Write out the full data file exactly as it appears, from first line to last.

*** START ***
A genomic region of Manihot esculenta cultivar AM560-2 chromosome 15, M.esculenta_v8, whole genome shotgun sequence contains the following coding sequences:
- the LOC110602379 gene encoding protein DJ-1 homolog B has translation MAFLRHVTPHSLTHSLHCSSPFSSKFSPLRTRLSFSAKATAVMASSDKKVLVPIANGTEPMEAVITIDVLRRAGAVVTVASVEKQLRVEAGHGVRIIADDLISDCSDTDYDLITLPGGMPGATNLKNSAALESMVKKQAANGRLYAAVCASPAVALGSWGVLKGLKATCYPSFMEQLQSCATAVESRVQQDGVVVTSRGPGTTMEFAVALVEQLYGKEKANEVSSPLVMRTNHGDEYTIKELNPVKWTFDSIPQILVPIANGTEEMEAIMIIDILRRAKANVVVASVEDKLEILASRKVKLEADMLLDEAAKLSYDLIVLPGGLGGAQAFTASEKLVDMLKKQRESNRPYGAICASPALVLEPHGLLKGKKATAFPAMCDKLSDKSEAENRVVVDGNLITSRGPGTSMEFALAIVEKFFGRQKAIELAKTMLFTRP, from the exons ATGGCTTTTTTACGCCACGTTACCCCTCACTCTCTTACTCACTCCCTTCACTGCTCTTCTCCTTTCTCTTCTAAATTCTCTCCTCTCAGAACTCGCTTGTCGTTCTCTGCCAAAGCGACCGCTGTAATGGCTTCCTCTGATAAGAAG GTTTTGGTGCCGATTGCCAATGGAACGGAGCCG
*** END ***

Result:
A genomic region of Manihot esculenta cultivar AM560-2 chromosome 15, M.esculenta_v8, whole genome shotgun sequence contains the following coding sequences:
- the LOC110602379 gene encoding protein DJ-1 homolog B has translation MAFLRHVTPHSLTHSLHCSSPFSSKFSPLRTRLSFSAKATAVMASSDKKVLVPIANGTEPMEAVITIDVLRRAGAVVTVASVEKQLRVEAGHGVRIIADDLISDCSDTDYDLITLPGGMPGATNLKNSAALESMVKKQAANGRLYAAVCASPAVALGSWGVLKGLKATCYPSFMEQLQSCATAVESRVQQDGVVVTSRGPGTTMEFAVALVEQLYGKEKANEVSSPLVMRTNHGDEYTIKELNPVKWTFDSIPQILVPIANGTEEMEAIMIIDILRRAKANVVVASVEDKLEILASRKVKLEADMLLDEAAKLSYDLIVLPGGLGGAQAFTASEKLVDMLKKQRESNRPYGAICASPALVLEPHGLLKGKKATAFPAMCDKLSDKSEAENRVVVDGNLITSRGPGTSMEFALAIVEKFFGRQKAIELAKTMLFTRP, from the exons ATGGCTTTTTTACGCCACGTTACCCCTCACTCTCTTACTCACTCCCTTCACTGCTCTTCTCCTTTCTCTTCTAAATTCTCTCCTCTCAGAACTCGCTTGTCGTTCTCTGCCAAAGCGACCGCTGTAATGGCTTCCTCTGATAAGAAG GTTTTGGTGCCGATTGCCAATGGAACGGAGCCG